Why everyone in sales should read How To Make Friends And Influence People

Do you read business or self-help books? Sure, there are good ones and bad ones. Plus, I wrote in an article nearly two years ago that unless you take action after reading, business books are a waste of time!

Why am I telling you this? In May 2019, I was privileged to be featured on Jeremey Donavan’s podcast, Hey Salespeople. Jeremey is SalesLoft’s VP of Sales Strategy and self-proclaimed sales nerd, so as you can imagine, we had a great time chewing the fat. His first question to me was about my favourite business book. What is it and what impact did have on me? Here’s what I said.

‘I’ve been reading sales and leadership books since the age of 15 or 16. The book that really stands out is How To Make Friends And Influence People [by Dale Carnegie]. The reason is because it’s really well structured and it clearly lays out how you should approach influencing and persuading people.’

‘The key thing that stands out is around genuinely having an interest in somebody, seeking to understand their needs and caring about what they say. You have to be a good listener. When you start in sales, you think it’s about talking. This was the first time I was able to read about the importance of listening as a sales skill.’

Making people like you

The things I pointed out there are all from the centrepiece of Dale Carnegie’s book. It’s where he lays out Six Ways To Make People Like You.

● Be genuinely interested in other people.

● Smile.

● Remember that a person’s name is the loveliest and most important sound to them.

● Be a good listener. Encourage people to talk about themselves.

● Talk about things that appeal to the other person’s interests.

● Make the person you are talking to feel important — genuinely.

Hopefully, you have the kind of curiosity mindset that this kind of thing comes naturally to you. The best salespeople do. However, it is something you can practise.

Real world examples

The proof of these ideas is all around you in the world of sales. I see it all the time. As I climbed the ladder in my sales career, as well as meeting sales leaders in my role as Founder of Sales Confidence, it’s clear. The most influential people are the ones who aren’t just talking. The top people in the room are the ones who are just listening.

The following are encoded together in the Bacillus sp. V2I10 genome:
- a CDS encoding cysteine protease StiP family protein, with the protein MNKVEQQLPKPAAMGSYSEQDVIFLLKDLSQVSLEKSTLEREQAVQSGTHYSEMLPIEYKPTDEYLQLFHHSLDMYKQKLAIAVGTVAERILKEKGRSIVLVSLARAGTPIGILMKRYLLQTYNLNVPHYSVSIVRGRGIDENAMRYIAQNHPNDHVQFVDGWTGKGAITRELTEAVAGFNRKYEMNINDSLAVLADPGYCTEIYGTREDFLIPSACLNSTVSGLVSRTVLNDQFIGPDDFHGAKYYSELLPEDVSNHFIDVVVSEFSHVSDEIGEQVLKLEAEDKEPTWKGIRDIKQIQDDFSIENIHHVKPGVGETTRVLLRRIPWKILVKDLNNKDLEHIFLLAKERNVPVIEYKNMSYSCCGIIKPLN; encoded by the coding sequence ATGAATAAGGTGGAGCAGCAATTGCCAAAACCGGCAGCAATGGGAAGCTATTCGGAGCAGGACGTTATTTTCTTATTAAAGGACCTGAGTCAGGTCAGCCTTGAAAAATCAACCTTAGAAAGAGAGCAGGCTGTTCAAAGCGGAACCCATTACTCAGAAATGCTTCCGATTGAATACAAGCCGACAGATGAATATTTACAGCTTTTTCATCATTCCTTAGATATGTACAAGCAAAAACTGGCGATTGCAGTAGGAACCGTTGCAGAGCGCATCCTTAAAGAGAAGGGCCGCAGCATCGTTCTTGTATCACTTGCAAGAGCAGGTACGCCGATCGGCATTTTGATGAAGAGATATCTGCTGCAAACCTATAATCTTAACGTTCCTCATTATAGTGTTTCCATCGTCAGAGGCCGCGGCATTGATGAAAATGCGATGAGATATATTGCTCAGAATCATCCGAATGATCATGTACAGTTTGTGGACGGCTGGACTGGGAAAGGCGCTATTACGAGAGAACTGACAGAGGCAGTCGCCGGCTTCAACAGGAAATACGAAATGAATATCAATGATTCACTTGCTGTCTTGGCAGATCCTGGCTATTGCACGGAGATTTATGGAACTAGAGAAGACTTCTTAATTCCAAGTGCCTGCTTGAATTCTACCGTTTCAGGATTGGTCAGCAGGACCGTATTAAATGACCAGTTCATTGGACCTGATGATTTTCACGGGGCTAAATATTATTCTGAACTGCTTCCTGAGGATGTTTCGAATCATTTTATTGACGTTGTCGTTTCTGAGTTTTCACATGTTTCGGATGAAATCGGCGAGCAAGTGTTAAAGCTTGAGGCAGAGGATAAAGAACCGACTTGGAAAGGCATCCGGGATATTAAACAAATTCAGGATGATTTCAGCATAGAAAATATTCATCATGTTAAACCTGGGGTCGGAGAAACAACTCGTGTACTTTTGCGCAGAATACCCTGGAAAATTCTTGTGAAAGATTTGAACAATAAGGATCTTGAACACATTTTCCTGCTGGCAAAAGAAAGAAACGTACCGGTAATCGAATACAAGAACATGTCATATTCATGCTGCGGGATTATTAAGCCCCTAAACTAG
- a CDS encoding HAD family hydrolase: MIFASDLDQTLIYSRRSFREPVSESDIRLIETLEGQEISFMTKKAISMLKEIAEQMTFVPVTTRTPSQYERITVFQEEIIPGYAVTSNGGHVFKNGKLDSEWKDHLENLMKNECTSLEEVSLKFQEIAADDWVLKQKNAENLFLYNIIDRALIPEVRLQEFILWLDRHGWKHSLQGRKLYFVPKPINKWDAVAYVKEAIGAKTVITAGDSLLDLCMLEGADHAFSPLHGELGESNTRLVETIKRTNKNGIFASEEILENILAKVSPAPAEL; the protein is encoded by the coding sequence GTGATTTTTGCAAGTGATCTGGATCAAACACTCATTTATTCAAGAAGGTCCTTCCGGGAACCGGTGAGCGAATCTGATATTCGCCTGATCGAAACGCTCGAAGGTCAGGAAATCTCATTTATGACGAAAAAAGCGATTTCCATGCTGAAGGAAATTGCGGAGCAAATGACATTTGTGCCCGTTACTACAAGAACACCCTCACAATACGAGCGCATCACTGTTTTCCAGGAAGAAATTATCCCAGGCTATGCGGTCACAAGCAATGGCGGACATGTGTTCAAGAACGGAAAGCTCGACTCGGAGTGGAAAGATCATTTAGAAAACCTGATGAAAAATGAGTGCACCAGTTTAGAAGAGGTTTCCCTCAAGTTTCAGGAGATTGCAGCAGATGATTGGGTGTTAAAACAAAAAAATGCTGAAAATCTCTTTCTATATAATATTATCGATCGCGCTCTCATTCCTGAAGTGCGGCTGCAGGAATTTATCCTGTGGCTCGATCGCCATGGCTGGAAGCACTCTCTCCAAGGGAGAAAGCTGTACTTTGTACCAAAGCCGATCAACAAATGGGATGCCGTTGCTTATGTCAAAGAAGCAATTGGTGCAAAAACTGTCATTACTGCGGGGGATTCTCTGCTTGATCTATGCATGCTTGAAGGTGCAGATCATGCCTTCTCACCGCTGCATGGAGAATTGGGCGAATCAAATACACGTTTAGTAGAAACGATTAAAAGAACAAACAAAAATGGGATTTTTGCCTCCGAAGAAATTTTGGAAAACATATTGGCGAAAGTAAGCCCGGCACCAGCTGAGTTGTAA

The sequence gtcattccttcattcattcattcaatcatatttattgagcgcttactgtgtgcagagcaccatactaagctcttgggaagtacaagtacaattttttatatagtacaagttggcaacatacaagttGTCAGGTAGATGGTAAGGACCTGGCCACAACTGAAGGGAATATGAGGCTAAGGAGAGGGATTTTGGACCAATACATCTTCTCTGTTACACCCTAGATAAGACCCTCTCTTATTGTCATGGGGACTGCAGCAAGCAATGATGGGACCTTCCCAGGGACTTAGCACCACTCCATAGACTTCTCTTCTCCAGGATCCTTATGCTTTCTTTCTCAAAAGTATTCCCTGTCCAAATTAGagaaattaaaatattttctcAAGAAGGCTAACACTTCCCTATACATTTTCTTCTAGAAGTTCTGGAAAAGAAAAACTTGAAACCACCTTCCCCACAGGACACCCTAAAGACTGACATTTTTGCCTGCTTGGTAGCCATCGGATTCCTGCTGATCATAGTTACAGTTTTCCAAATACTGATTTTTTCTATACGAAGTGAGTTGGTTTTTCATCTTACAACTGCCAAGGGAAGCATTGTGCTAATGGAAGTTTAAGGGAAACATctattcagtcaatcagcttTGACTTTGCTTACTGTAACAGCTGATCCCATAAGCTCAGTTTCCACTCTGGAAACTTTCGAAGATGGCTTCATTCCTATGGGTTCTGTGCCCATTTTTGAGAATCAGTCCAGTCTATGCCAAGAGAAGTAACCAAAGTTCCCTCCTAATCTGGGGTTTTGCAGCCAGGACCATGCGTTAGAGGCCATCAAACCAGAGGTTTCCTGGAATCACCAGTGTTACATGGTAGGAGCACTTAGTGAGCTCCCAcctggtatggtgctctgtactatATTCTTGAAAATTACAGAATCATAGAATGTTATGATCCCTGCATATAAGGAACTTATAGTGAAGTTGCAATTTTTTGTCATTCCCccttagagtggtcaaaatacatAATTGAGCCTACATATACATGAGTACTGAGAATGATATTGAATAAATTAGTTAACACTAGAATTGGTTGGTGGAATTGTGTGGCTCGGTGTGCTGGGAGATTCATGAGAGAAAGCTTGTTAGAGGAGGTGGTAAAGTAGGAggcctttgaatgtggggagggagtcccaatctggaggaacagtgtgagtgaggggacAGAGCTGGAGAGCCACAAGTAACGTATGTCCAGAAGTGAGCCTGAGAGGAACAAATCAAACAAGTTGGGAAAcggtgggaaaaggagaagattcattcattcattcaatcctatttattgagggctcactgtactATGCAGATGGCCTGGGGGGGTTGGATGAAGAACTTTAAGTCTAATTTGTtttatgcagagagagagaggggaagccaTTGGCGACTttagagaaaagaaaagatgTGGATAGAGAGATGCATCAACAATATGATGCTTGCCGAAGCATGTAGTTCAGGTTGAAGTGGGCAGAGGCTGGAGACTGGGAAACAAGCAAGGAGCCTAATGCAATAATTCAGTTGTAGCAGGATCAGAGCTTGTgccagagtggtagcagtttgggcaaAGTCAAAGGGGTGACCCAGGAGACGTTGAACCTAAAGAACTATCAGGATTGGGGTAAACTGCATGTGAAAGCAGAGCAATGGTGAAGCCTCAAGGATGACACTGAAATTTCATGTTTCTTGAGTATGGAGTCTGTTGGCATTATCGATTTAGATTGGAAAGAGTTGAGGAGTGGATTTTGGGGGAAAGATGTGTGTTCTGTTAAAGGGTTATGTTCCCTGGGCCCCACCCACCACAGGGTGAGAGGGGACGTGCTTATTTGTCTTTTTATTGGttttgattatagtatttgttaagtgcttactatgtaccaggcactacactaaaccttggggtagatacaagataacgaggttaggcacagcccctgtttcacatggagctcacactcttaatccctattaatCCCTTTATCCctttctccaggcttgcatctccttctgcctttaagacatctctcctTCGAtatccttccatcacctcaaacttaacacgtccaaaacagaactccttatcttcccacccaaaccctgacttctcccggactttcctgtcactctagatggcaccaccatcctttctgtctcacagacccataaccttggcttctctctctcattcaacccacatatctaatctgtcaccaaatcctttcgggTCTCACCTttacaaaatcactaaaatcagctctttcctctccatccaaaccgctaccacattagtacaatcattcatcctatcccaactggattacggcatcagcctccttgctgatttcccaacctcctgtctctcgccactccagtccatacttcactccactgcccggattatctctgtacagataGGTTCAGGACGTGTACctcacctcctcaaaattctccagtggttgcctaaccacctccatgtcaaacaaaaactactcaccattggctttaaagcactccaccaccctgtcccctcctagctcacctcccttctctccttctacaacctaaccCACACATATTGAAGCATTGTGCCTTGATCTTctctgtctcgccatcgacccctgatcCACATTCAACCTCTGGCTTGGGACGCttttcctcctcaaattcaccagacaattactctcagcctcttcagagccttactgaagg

I had the opportunity to work for Simon O’Kane when I was at Huddle. To give you an idea about his calibre, Simon was Marc Benioff’s first hire outside of the US when he brought Salesforce to London.

When I was in meetings with Simon, it was always noticeable how little he said. He would listen and reflect, but rarely speak. When he did speak, he would always deliver something impactful, totally in tune with the person he was talking to. It was like he never wasted a word! He had developed the skills around influencing and persuading people that Dale Carnegie identifies in How To Make Friends.

Start listening early

For me, reading How To Make Friends before I started my sales career gave me a head start. However, you still have to go against your natural instincts, especially when you’re first starting out.

When you make your first calls in your first sales job, you tend to spend a long time chasing people, trying to get through to them. You become very close friends with the voicemail and the engaged tone. So, when you finally get through to someone, you’re so pleased. Unfortunately, that’s when you decide to blurt out your entire sales script, without pausing, without asking questions. You don’t make the sale.

Well, that’s what I did anyway!

Until I remembered How To Make Friends. Listen. Seek to understand. Appeal to their interests, or needs.

Read How To Make Friends today

If you haven’t read How To Make Friends And Influence People yet, I would urge you to remedy that situation now. Wherever you are in your sales career, you’ll find value in what Dale Carnegie says. For me, the most amazing thing is that this book came out in 1936, over 80 years ago, but it’s still just as relevant today as it ever was. It just goes to show that sales is about human connection, even in the tech age.

Here’s another link to the full podcast. Give it a listen!

What do you think? What did you get from How To Make Friends And Influence People? What other business books would you recommend to the Sales Confidence community? Let us know in the comments below.

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